The UWI salutes CDB on the occasion of its golden anniversary

Fifty years ago, in 1970, as the fledging nations of the Caribbean sought to shape a post-colonial destiny for themselves, the Caribbean Development Bank was established with its key objectives to “contribute to the harmonious economic growth and development of the member countries in the Caribbean and to promote economic cooperation and integration among them…” As it delivered on this mandate, the Caribbean Development Bank has enjoyed a tradition of distinguished leaders. In the early years, under the leadership of Caribbean giants Sir Arthur Lewis and William Demas, the institution laid the foundation to encourage member countries to engage in individual and collective strategies to evolve from traditional modes of production into new areas of economic activity. They nurtured the region through times of austerity and economic recovery programmes while expanding the reach and scope of the bank itself. With the dawn of the new millennium, the impact of contemporary globalisation was felt in the region resulting in a resurgence of regionalism, and the Caribbean Development Bank led by Sir Neville Nichols then Compton Bourne, adjusted its modus operandi to better respond to the changing needs of its borrowing member countries. This demonstration of attentiveness to the needs of the region and an appreciation of and openness to change has continued under the fifth President, my friend and colleague, Warren Smith.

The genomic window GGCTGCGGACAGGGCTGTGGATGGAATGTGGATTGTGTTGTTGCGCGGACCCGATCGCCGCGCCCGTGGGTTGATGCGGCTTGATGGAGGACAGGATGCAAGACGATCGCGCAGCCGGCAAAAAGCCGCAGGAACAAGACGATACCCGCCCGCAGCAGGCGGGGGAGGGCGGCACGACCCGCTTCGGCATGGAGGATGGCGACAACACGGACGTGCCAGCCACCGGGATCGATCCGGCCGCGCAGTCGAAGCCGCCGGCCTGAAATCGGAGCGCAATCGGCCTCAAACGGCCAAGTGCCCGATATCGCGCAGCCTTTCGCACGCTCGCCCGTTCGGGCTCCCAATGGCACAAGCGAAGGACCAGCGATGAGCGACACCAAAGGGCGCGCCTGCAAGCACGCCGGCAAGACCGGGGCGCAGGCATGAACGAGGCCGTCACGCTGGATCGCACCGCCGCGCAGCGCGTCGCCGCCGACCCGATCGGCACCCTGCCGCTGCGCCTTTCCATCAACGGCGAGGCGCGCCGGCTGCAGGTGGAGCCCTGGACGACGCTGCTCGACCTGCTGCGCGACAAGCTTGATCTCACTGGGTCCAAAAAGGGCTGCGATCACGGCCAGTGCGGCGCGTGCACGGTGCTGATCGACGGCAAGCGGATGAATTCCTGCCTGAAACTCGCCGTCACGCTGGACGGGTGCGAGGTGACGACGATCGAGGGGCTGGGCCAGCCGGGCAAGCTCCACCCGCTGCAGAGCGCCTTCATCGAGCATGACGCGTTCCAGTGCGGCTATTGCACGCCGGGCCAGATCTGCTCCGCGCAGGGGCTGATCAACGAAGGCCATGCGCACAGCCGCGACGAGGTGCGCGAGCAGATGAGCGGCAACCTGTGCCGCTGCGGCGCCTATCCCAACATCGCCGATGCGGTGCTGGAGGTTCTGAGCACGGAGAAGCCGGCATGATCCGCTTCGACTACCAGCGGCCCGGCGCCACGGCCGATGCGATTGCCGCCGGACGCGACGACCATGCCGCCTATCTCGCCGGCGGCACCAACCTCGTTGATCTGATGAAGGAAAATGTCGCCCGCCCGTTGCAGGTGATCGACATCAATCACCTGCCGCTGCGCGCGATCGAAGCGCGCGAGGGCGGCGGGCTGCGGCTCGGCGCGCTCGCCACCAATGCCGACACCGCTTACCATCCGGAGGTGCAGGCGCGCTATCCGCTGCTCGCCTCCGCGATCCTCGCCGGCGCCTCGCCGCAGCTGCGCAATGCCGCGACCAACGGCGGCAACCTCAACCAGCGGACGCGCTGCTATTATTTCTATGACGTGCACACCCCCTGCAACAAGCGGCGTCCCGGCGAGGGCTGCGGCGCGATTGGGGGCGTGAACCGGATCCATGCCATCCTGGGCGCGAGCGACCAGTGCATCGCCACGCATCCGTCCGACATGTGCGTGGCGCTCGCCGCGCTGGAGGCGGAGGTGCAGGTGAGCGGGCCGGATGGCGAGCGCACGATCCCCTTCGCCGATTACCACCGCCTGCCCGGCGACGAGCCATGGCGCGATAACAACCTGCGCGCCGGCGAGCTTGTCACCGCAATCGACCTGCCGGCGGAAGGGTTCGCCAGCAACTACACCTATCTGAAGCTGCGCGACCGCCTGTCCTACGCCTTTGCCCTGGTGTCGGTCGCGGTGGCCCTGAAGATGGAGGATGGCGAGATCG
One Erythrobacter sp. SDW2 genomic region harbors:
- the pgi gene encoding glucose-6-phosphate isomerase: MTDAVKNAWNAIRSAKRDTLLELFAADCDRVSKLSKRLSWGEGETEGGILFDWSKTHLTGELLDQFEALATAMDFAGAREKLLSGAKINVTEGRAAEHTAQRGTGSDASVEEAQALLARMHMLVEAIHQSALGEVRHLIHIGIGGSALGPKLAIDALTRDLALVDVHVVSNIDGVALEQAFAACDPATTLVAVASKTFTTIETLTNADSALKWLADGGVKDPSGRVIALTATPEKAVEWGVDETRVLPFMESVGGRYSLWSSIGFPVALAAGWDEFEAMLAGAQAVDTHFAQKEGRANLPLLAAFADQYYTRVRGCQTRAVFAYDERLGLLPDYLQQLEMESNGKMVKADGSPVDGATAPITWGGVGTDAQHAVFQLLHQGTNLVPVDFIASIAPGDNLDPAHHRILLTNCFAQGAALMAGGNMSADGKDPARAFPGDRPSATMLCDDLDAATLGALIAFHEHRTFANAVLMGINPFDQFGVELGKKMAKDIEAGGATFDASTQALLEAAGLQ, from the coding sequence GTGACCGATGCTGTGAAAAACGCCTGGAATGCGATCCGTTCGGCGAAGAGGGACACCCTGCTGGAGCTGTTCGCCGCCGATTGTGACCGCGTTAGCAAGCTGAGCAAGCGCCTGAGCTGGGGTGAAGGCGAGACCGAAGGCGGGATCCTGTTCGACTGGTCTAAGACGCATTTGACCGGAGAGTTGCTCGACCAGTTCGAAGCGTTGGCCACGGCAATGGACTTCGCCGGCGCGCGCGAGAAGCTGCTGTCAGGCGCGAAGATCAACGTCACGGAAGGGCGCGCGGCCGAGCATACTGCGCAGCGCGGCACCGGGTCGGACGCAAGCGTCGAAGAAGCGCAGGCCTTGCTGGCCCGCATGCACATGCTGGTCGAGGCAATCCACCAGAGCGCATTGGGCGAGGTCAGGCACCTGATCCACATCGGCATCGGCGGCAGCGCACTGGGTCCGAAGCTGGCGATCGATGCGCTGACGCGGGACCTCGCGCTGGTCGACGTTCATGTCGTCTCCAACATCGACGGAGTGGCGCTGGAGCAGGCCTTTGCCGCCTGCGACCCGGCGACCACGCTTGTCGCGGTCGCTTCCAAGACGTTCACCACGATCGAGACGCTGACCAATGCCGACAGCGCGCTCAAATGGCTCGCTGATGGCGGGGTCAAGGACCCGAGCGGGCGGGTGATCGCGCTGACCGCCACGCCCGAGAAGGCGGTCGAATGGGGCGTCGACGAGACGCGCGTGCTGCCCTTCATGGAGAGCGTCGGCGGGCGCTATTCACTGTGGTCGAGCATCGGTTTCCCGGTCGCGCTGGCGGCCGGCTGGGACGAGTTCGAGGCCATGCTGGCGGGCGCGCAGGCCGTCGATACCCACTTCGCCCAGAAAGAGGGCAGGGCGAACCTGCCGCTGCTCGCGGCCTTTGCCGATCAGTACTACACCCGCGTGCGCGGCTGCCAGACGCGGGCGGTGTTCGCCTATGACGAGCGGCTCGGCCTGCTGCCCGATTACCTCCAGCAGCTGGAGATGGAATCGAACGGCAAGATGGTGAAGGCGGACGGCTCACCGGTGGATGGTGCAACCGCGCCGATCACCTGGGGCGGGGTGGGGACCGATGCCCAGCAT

It was my honour and pleasure in 2018, to sign a Memorandum of Understanding that formalised the longstanding partnership between The University of the West Indies and the Caribbean Development Bank. Together we are stronger and it was important to emphasise our collective commitment and dedication to advancing the well-being of our Caribbean people. Our shared priorities include promoting youth development and community inclusion through sport, improving implementation capacity, developing joint training and educational programmes, and supporting the 2030 Sustainable Development Agenda in areas such as climate adaptation and mitigation, gender equality, and education and training.

The University of the West Indies salutes our partner the Caribbean Development Bank on the occasion of its golden anniversary! To leadership past and present, their dedicated team of technical specialists and staff, your colleagues at The UWI thank you on behalf of a grateful region and wish you the very best as you continue to deliver on your mandate.

Professor Sir Hilary Beckles
The University of the West Indies